• [Stoner]- Did an experiment to asses the risky shift in controversial situations with couples (i.e a pregnancy that would threaten the mother’s life or termination) this time the findings showed a group shift towards caution. Shows the content of the item can determine the direction of the shift. Group decisions tend to be more extreme but not necessarily more risky than the decisions of individuals

  63. Group polarization, Leadership, and Leadership Styles
    • Group polarization- The tendency for group discussion to enhance the group’s initial tendencies toward riskiness or caution; If a group originally has the tendency to be cautious further discussion will make the group more cautious and vice versa
    • Leadership- Research has shown that leaders of groups engage more in communication than non-leaders. Furthermore by artificially increasing the amount a person speaks that person’s perceived leadership status also increases.
    • [Lewin]- Did study to determine the effects of different leadership styles, manipulated styles used to supervise boysin an after-school program: Autocratic group of boys were more hostile, more aggressive, and more dependent on their leader, Laissez-fair group were less efficient, less organized, and less satisfying for the boys than the democratic group. Democratic groups were more satisfying and more cohesive than autocratic groups. Quantity of work was greater in autocratic groups than others but motivation and interest were stronger in democratic groups.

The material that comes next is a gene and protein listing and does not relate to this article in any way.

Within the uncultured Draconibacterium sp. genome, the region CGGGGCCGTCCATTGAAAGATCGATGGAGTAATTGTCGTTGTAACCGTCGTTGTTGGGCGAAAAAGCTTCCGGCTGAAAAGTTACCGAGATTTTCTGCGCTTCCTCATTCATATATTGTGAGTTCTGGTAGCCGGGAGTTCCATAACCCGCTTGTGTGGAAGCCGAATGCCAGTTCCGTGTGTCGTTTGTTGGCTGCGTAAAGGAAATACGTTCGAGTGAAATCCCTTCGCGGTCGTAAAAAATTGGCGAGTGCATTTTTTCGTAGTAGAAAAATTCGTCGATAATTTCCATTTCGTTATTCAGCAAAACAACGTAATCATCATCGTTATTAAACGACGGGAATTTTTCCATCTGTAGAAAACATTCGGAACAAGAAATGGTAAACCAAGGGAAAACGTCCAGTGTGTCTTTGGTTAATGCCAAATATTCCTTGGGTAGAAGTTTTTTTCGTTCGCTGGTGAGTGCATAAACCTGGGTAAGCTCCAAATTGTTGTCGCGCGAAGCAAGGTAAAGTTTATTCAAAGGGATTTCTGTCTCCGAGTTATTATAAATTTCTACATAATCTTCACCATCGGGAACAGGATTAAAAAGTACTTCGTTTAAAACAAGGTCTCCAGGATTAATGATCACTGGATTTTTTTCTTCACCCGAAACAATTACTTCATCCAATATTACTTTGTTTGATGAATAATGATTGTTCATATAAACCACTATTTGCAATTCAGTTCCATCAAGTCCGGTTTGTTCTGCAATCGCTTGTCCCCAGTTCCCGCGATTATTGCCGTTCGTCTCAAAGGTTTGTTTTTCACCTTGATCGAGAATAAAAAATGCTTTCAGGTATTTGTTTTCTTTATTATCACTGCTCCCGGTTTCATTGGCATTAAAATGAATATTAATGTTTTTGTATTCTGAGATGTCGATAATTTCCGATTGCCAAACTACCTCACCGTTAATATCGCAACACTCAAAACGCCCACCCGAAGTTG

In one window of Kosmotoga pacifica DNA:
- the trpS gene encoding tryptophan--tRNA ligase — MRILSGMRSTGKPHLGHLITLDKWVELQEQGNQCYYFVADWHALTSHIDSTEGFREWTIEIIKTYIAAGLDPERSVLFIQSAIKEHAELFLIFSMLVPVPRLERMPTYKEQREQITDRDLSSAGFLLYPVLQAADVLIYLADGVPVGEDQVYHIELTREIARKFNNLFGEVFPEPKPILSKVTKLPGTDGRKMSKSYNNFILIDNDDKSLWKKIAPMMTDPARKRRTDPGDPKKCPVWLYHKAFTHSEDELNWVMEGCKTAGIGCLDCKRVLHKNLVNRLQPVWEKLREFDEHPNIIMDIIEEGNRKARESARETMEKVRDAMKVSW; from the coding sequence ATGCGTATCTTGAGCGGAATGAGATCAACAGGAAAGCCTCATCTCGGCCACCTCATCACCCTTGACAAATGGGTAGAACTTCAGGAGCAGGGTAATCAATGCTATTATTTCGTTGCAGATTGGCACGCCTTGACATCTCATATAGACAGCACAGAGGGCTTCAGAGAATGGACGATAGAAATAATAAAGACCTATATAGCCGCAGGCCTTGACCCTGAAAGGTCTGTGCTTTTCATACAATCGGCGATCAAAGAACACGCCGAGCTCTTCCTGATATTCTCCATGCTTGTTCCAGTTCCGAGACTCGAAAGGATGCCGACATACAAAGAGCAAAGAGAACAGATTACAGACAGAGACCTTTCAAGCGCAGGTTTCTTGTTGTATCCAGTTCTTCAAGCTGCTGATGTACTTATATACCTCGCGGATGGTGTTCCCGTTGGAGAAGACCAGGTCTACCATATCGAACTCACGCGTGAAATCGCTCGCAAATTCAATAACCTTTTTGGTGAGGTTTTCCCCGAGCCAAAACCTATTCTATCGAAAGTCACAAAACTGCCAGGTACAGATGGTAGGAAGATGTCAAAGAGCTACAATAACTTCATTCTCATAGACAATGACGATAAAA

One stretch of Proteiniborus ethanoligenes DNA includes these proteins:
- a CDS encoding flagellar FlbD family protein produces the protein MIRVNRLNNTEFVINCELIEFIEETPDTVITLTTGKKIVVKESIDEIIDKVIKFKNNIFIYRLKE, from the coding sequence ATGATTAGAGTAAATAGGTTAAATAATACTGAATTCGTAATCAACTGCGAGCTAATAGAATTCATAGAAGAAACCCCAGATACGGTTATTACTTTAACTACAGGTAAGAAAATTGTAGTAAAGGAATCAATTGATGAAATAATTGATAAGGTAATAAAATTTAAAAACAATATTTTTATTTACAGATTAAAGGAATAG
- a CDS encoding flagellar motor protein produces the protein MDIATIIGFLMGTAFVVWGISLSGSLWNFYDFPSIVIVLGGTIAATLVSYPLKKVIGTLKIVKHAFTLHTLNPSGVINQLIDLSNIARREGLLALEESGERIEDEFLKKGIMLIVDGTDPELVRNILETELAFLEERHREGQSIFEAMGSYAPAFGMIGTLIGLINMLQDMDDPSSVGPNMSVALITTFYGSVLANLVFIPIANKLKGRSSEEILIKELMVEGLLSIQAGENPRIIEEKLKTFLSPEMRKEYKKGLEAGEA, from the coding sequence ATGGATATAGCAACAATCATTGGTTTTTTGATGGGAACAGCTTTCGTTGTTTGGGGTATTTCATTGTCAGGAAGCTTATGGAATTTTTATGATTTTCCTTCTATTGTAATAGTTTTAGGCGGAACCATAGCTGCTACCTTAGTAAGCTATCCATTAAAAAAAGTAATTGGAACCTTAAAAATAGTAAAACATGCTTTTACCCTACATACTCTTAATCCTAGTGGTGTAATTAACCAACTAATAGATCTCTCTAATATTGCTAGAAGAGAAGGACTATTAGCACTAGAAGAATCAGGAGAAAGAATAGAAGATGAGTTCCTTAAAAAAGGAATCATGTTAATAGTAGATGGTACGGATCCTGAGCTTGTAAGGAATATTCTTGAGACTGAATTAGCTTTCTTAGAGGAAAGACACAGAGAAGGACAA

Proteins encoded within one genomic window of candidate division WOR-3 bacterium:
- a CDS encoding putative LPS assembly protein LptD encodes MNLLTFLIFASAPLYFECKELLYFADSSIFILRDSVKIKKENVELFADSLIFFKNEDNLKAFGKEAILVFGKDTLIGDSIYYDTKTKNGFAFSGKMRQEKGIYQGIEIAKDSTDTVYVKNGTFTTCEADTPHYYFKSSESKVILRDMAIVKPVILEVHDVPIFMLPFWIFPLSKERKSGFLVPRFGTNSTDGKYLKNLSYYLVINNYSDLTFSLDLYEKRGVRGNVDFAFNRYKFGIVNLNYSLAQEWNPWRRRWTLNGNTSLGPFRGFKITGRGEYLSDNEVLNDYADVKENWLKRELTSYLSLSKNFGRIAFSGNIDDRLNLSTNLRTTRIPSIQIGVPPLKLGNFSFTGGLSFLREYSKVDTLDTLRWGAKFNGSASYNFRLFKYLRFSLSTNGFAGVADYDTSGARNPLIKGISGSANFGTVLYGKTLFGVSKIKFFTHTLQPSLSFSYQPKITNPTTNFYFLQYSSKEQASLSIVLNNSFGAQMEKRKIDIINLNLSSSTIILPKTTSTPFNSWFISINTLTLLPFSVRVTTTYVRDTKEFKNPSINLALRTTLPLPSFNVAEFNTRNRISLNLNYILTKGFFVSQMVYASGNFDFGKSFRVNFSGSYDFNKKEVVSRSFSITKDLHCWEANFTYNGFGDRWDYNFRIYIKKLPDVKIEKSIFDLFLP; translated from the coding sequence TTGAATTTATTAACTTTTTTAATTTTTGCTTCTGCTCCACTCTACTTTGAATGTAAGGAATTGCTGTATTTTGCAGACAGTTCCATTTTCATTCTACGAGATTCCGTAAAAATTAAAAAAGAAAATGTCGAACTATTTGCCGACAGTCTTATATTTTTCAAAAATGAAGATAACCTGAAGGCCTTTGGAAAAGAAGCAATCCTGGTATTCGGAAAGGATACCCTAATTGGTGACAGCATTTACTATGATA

64. Prisoner's Dilemma
    • Prisoner’s dilemma- Prisoner A and B taken into custody and separated. If neither confess both charged with misdemeanor, if both confess both will be prosecuted for a felony with a moderate sentence recommended, if one confesses and other doesn’t his/her charges will be dropped and the other will be prosecuted for a felony with maximum sentence recommended. A given person gains the most if he or she chooses to cooperate and the other competes and loses the most if he/she competes and the other cooperates. [Cooperating (confessing)- possible outcomes are Felony (moderate sentence) or charges dropped. Competing (not confessing)- possible outcomes are Felony (harsh sentence) or misdemeanor.
    • Why would one chose to compete? 1. He wants to get the best for himself; 2. He doesn’t trust the other prisoner and doesn’t want to be left solely being charged. D.A counts on at least one person being self-interested or untrustworthy to get at least one conviction. DA would prefer neither of them cooperate with each other and both get a felony.
  65. Robber's Cave Experiment
    • Robber’s Cave Experiment- This study created hostilities through competition and then reduced hostilities through cooperation at a boys camp. Subjects were 22 twelve yr old boys. 2 groups arrived separately, were taken to distant cabins and did not know of each others existence. During the first week the boys in each group engaged in cooperation (interdependent) activities. These things developed in each group; status hierarchy, role differentiation for various tasks, norms for behavior, and self-adopted names for each group; The Rattlers and The Eagles (Rattlers also lived up to name and were rougher while Eagles developed more polite norms). The first week created group allegiance within both groups. After 1rst week, found out about other group and 4 day competitive tournament meant to create hostility (which it did) was staged. Now researchers wanted to see if they could reduce the hostility they created. 7 situations requiring contact between groups were arranged, movies, meals, but failed to reduce hostility. Researchers then rearranged activities so the 2 groups had to work together to solve a problem (pool $ to see movie), these helped
    • Superordinate goals- Goals best obtained through intergroup cooperation [Sherif; from light/conformity study]
Card Set
Social Psych
Social Psych GRE